4. Conditional objective (to be addressed if a stock is assessed to be in the Critical Zone): Provide guidance for a management rebuilding plan under the DFO PA framework for POP to satisfy recent legislation (Bill C-68). Provide probabilistic decision tables that demonstrate a high probability of the stock growing out of the Critical Zone (i.e., above the LRP) within a reasonable timeframe (1.5-2 generations or tmin under no fishing, DFO 2023).
  5. Describe sources of uncertainty related to the model (e.g., model parameter estimates, assumptions regarding catch, productivity, and population status).
  6. Recommend an appropriate interval between formal stock assessments, indicators used to characterize stock status in the intervening years, and/or triggers of an earlier than scheduled assessment (DFO 2016). Provide a rationale if indicators and triggers cannot be identified.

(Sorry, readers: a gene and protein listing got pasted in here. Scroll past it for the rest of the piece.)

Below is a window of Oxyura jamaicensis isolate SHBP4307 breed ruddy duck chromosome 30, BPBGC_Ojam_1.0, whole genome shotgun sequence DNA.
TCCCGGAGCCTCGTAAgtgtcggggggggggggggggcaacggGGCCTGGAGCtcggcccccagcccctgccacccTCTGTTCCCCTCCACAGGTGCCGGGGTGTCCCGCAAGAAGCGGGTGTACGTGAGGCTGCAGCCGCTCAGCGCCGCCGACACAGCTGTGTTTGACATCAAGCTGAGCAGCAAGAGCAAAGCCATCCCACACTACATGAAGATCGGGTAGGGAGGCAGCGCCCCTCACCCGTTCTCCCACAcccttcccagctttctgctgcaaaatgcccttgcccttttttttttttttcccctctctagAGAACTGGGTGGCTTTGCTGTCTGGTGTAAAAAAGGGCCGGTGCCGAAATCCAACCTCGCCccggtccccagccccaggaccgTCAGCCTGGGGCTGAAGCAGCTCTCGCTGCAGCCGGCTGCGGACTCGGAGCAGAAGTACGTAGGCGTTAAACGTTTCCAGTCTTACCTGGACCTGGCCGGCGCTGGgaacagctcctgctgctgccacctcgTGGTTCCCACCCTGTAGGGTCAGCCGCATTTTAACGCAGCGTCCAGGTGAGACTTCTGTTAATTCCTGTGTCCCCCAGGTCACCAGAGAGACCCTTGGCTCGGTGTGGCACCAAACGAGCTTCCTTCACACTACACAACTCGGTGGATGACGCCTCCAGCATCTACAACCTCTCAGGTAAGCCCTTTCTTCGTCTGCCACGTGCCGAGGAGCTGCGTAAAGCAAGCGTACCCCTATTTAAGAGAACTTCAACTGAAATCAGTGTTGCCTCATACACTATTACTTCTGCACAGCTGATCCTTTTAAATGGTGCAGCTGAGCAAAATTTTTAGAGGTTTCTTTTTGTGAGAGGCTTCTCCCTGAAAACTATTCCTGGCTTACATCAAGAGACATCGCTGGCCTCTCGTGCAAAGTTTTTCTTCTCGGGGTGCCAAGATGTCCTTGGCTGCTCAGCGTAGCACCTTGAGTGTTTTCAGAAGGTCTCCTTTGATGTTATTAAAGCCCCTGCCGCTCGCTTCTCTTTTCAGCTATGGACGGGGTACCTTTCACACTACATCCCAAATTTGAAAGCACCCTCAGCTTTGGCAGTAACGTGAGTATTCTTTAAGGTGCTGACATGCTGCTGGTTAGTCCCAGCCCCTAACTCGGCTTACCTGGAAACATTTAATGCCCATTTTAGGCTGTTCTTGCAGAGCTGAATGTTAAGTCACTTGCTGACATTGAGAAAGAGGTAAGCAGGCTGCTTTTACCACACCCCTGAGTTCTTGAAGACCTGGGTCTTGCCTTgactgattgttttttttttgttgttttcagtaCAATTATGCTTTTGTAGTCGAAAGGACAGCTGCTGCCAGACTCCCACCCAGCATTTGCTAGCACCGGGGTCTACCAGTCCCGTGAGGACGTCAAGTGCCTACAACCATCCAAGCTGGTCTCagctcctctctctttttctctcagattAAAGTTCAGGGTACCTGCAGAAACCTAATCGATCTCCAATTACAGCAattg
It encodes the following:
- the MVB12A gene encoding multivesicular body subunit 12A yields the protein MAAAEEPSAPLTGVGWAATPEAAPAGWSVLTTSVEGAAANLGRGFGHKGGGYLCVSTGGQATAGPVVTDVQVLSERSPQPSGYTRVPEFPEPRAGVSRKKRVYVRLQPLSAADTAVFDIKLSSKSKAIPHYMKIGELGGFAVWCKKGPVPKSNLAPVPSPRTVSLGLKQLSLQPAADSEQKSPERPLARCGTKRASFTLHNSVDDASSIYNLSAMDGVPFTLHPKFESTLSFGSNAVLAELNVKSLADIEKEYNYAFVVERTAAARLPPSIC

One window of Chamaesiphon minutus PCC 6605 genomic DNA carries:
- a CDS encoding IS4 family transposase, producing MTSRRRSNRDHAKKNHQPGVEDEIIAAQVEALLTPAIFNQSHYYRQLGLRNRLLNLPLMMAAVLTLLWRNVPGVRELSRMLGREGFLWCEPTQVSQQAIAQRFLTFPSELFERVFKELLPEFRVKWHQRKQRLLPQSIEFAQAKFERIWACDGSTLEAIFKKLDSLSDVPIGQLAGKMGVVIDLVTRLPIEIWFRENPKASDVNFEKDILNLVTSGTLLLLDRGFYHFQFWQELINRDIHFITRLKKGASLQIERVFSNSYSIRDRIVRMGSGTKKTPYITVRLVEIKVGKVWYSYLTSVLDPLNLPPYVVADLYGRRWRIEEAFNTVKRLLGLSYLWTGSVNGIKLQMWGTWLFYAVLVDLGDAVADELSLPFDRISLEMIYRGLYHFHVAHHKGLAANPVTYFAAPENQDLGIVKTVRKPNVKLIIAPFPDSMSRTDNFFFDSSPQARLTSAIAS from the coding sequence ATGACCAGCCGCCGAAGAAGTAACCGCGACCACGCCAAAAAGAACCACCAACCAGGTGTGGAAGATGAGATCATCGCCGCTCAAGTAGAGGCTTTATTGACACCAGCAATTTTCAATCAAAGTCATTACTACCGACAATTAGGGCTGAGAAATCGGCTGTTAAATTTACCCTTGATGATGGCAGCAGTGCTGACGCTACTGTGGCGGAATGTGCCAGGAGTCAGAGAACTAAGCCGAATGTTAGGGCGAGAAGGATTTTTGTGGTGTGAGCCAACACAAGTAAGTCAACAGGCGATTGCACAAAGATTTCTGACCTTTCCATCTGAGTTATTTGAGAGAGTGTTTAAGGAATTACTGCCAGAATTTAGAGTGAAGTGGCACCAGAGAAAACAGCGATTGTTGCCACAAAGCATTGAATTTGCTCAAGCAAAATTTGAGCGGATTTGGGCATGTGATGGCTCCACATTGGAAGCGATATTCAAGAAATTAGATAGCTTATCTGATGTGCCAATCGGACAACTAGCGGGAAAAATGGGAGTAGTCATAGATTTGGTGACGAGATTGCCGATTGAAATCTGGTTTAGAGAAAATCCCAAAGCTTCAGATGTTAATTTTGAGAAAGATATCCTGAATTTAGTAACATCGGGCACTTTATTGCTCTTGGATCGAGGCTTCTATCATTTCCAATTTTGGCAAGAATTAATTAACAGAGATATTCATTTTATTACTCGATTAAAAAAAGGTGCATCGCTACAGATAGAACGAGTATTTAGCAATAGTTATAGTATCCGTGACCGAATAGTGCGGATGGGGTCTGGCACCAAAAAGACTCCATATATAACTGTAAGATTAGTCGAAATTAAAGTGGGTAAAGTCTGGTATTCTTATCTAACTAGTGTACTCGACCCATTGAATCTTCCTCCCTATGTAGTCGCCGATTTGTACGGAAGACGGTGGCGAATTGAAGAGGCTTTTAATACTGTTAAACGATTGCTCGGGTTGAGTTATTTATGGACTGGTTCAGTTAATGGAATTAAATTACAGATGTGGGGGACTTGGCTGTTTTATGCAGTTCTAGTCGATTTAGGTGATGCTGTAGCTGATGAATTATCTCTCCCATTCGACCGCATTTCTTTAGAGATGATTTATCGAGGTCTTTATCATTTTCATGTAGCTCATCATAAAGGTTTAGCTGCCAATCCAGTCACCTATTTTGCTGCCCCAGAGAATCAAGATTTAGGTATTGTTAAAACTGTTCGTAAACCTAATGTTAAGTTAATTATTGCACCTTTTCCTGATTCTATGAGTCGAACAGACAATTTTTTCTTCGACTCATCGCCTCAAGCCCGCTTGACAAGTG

7. Explore environmental effects, including climate change, on the stock assessment with the understanding that their incorporation at this point is preliminary.

Expected Publications

Expected Participation



Participation to CSAS peer review meetings is by invitation only.

Date modified: